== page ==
This past week we were lucky enough to meet the winners of our March Challenge and personally deliver their prizes. Earlier in the week Bhavin (Directi’s CEO) was in Hyderabad and met up with Anshuman Singh and Ajay Somani (both from IIIT Hyderabad):
Prateek Karandikar was nice enough to come into our Bangalore office to pick up his prize:
Congratulations once again. Our April Challenge starts on April 1st at 15:00 IST. Best of luck to everyone!
We are excited to announce our 3rd competition – The April CodeChef Challenge – which will run from April 1st 15:00 IST to April 15th 15:00 IST. As discussed, all code submissions from the April contest will be available after the contest is over. We have also extended the number of prizes from 3 to 5 including:
If you come in 1st place, you can choose any of the prizes, if you come in 2nd place you can choose any of the prizes from 2nd place down (i.e. not the Canon camera), 3rd place nets you any of the prizes from 3rd-5th, etc…
The format of the contest will stay the same as our March competition:
We are considering ways to improve the scoring and format of future contests based on feedback we have received and our May contest might have some changes. As always, feel free to get in touch with us if you have questions or feedback.
Our goals with CodeChef are to challenge and engage the developer community as well as provide a platform for competition and improvement. We’ve heard from many people that when they get a wrong answer or time limit exceeded they aren’t sure how to debug their submissions. We are working on a few ways to improve this:
For our April Contest, we will also be experimenting with another major change. After the contest is over we will make all code submissions for problems within that contest, publicly available. Eventually we plan to allow comments on individual submissions as well. We hope this will allow less experienced developers to learn from their peers and generally promote knowledge sharing. We look forward to hearing your feedback on these initiatives.
We’re happy to announce a new contest held in conjunction with IIT Roorkee – Insomnia. There are two rounds:
Check out the contest landing pages for details. Winners will receive cold, hard cash for their efforts.
Each month we plan on taking one or two problems and describing various approaches to solve them. Since our first contest has just ended, I am going to describe the algorithm used to solve: http://www.codechef.com/MARCH09/problems/A2/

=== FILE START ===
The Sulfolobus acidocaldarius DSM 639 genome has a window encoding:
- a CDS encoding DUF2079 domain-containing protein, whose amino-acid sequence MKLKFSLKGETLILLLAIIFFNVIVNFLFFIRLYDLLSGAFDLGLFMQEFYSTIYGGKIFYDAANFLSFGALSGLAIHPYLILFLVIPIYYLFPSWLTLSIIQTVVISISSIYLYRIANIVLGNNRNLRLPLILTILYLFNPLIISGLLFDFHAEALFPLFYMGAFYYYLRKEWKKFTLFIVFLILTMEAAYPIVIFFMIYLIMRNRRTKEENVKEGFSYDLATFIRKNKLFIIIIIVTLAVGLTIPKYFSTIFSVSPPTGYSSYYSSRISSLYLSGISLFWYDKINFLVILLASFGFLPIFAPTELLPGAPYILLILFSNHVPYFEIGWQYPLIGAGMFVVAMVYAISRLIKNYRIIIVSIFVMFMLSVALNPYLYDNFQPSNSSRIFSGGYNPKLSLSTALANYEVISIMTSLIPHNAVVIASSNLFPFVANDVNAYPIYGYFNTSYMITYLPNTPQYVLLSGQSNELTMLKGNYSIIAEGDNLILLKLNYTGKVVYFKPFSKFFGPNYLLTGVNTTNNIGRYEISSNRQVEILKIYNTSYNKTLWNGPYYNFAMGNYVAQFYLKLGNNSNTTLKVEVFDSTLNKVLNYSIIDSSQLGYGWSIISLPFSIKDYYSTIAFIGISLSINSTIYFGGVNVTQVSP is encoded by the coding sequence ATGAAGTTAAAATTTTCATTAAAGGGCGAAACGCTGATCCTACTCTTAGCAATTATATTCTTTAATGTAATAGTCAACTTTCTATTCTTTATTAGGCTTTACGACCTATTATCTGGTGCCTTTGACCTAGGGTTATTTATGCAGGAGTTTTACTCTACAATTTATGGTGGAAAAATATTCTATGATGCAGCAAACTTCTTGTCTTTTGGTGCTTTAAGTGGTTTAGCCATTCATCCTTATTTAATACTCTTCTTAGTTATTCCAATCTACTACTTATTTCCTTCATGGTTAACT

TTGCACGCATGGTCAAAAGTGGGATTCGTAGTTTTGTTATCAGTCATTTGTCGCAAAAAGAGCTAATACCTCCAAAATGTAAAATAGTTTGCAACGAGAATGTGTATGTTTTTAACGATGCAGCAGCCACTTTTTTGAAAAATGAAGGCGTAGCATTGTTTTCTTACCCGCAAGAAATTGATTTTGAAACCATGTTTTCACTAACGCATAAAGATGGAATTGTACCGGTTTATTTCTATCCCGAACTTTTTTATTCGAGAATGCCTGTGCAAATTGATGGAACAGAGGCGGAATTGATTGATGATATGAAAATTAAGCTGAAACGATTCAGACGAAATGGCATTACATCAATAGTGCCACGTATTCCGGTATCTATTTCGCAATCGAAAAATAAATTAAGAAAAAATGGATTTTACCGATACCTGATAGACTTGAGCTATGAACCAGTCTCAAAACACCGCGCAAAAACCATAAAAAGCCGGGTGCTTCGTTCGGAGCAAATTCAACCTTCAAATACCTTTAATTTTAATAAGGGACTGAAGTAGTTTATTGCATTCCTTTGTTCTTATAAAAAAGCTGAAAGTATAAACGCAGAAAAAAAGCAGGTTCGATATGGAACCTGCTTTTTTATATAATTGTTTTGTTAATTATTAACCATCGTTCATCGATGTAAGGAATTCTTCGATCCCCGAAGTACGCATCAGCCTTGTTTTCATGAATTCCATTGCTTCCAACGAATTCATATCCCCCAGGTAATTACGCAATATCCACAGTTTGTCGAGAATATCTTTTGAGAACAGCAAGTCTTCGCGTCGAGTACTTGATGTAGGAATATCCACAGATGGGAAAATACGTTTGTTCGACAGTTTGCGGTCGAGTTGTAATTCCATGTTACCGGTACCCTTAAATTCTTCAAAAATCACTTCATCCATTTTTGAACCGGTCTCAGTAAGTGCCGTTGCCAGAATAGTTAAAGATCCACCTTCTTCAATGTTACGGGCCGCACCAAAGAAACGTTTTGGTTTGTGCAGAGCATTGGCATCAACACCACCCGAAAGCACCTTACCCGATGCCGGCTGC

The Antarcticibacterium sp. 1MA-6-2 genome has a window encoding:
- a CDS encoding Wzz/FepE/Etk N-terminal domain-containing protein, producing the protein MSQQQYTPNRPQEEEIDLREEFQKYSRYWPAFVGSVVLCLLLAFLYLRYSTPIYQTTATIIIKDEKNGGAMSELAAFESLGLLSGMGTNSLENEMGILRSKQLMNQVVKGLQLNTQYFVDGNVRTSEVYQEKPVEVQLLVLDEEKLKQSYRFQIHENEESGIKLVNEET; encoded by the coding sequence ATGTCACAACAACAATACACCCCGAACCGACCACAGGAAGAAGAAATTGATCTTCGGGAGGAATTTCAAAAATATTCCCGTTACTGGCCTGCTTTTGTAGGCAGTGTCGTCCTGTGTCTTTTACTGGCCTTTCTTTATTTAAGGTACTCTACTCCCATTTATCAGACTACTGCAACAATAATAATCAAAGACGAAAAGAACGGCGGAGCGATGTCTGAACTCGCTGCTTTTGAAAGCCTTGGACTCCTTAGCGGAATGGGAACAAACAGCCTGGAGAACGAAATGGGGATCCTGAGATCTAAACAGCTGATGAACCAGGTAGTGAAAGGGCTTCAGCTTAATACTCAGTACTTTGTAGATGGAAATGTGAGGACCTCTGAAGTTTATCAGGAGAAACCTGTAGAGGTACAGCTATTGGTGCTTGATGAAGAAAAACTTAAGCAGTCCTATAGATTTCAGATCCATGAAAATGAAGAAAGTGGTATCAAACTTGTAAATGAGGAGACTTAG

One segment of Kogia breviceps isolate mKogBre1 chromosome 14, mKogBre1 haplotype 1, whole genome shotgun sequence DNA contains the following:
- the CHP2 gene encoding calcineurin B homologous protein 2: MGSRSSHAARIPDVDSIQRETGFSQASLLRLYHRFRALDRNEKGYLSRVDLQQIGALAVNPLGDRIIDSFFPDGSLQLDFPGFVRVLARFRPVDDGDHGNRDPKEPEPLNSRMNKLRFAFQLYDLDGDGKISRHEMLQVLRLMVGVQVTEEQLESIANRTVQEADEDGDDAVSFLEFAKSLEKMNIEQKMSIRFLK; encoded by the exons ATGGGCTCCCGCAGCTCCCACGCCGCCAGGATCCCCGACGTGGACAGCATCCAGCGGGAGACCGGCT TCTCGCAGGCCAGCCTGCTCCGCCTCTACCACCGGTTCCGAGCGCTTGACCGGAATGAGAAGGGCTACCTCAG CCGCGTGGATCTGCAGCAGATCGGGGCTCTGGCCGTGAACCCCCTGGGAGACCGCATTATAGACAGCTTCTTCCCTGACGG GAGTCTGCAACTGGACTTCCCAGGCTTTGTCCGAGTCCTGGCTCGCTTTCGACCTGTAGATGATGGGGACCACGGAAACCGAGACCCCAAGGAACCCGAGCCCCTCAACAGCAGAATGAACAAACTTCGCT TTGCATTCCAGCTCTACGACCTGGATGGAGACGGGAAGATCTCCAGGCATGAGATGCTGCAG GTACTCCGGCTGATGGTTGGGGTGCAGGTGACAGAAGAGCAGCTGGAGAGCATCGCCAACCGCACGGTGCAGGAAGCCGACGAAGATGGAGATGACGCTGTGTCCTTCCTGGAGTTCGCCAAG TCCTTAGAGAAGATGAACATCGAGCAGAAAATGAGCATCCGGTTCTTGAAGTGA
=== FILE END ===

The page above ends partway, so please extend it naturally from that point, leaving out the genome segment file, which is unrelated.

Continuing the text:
This problem is pretty simple, and there are two approaches to solving it. If you read the problem carefully, you will notice that you need to determine if the beanstalk (or tree) is valid. This is possible only when:
Approach-1 (Lowest to highest level):
1. The number of leaves on every level is at most the number of stems brought over from the previous level.
2. The tree will stop growing once there are no more stems. At the last level the number of stems is zero (they should all be leaves).
Approach-2 (Highest to lowest level):
1. The number of leaves at the last level is an even number (because the number of stems at any level will be twice the number of stems brought over from the previous level AND all stems at the last level will be converted to leaves).
2. If the tree is valid, at any level you can add the number of leaves plus the number of stems and divide by 2 to get an integer representing the number of stems brought over from the previous level.
For example (for the input 0,0,1,3,6) :
At level N (last level): For a valid tree, the number of leaves is even. In this case there are 6 leaves, the tree is valid so far.
At level N-1: The number of stems at this level will be 1/2 of 6 = 3. For a valid tree, the number of leaves at this level must be an odd number so that the sum of stems and leaves is even. In this case the number of leaves is 3, so the sum of stems (3) and leaves (3) is even (6) – the tree is valid so far.
At level N-2: The number of stems at this level will be 1/2 of 6 = 3. For a valid tree, the number of leaves at this level must be an odd number so that the sum of stems and leaves is even. In this case the number of leaves is 1, so the sum of stems (3) and leaves (1) is even (4) – the tree is valid so far.
At level N-3: The number of stems at this level will be 1/2 of 4 = 2. And so on…
3. To check the validity of your solution, ensure that the method above yields one stem in the first level.
Obviously, the first approach is much easier to follow, and also does not require you to store the entire contents of the input before you start processing it. This is what most of the contestants have done.
However, both solutions have the same complexity of O(n) and are valid and acceptable solutions for this contest.
We’d like to thank the hundreds of users from across India who submitted thousands of solutions for our first contest. We thought it was really exciting, with lead changes happening right until the end. Congratulations to our winners:
Now we’d like your help in making CodeChef better. We understand there were things that could be improved and we’d like to ask you a few questions in preparation for our next contest.
Feel free to comment below or send an e-mail to email@example.com with your responses.
This Friday and Saturday night we will be hosting IIT Roorkee’s Insomnia on CodeChef. Full details will be announced tomorrow. We will be back on April 1st, with another CodeChef contest.
Hrishikesh Terdalkar from Chennai Mathematical Institute and winner of the TechFest Challenge, was nice enough to send us some photos of him and his new Nintendo Wii:
If you are a student and would like CodeChef to host a programming competition on your campus, check out our CodeChef Campus Chapters.